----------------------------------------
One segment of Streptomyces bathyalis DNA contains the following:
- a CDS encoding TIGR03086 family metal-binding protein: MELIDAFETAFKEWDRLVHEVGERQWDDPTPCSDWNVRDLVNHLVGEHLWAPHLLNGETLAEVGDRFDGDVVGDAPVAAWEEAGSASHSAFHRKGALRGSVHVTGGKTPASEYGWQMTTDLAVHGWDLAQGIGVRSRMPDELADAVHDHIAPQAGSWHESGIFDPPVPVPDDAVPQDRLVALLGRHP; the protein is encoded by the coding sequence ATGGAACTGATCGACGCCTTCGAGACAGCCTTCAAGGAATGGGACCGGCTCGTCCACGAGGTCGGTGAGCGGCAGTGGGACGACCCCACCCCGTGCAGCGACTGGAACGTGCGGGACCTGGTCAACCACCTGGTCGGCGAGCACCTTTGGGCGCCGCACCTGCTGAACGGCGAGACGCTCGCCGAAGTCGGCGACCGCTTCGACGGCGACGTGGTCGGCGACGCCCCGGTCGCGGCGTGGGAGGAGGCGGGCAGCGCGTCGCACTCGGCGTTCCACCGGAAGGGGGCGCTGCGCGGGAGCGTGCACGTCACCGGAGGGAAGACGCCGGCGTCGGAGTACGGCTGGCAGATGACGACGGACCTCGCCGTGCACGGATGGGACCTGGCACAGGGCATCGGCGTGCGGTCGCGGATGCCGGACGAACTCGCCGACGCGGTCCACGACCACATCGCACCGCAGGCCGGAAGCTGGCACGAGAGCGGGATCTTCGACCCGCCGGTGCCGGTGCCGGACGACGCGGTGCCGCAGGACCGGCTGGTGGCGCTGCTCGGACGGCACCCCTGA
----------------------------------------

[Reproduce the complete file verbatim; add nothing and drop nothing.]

One segment of Streptomyces bathyalis DNA contains the following:
- a CDS encoding TIGR03086 family metal-binding protein: MELIDAFETAFKEWDRLVHEVGERQWDDPTPCSDWNVRDLVNHLVGEHLWAPHLLNGETLAEVGDRFDGDVVGDAPVAAWEEAGSASHSAFHRKGALRGSVHVTGGKTPASEYGWQMTTDLAVHGWDLAQGIGVRSRMPDELADAVHDHIAPQAGSWHESGIFDPPVPVPDDAVPQDRLVALLGRHP; the protein is encoded by the coding sequence ATGGAACTGATCGACGCCTTCGAGACAGCCTTCAAGGAATGGGACCGGCTCGTCCACGAGGTCGGTGAGCGGCAGTGGGACGACCCCACCCCGTGCAGCGACTGGAACGTGCGGGACCTGGTCAACCACCTGGTCGGCGAGCACCTTTGGGCGCCGCACCTGCTGAACGGCGAGACGCTCGCCGAAGTCGGCGACCGCTTCGACGGCGACGTGGTCGGCGACGCCCCGGTCGCGGCGTGGGAGGAGGCGGGCAGCGCGTCGCACTCGGCGTTCCACCGGAAGGGGGCGCTGCGCGGGAGCGTGCACGTCACCGGAGGGAAGACGCCGGCGTCGGAGTACGGCTGGCAGATGACGACGGACCTCGCCGTGCACGGATGGGACCTGGCACAGGGCATCGGCGTGCGGTCGCGGATGCCGGACGAACTCGCCGACGCGGTCCACGACCACATCGCACCGCAGGCCGGAAGCTGGCACGAGAGCGGGATCTTCGACCCGCCGGTGCCGGTGCCGGACGACGCGGTGCCGCAGGACCGGCTGGTGGCGCTGCTCGGACGGCACCCCTGA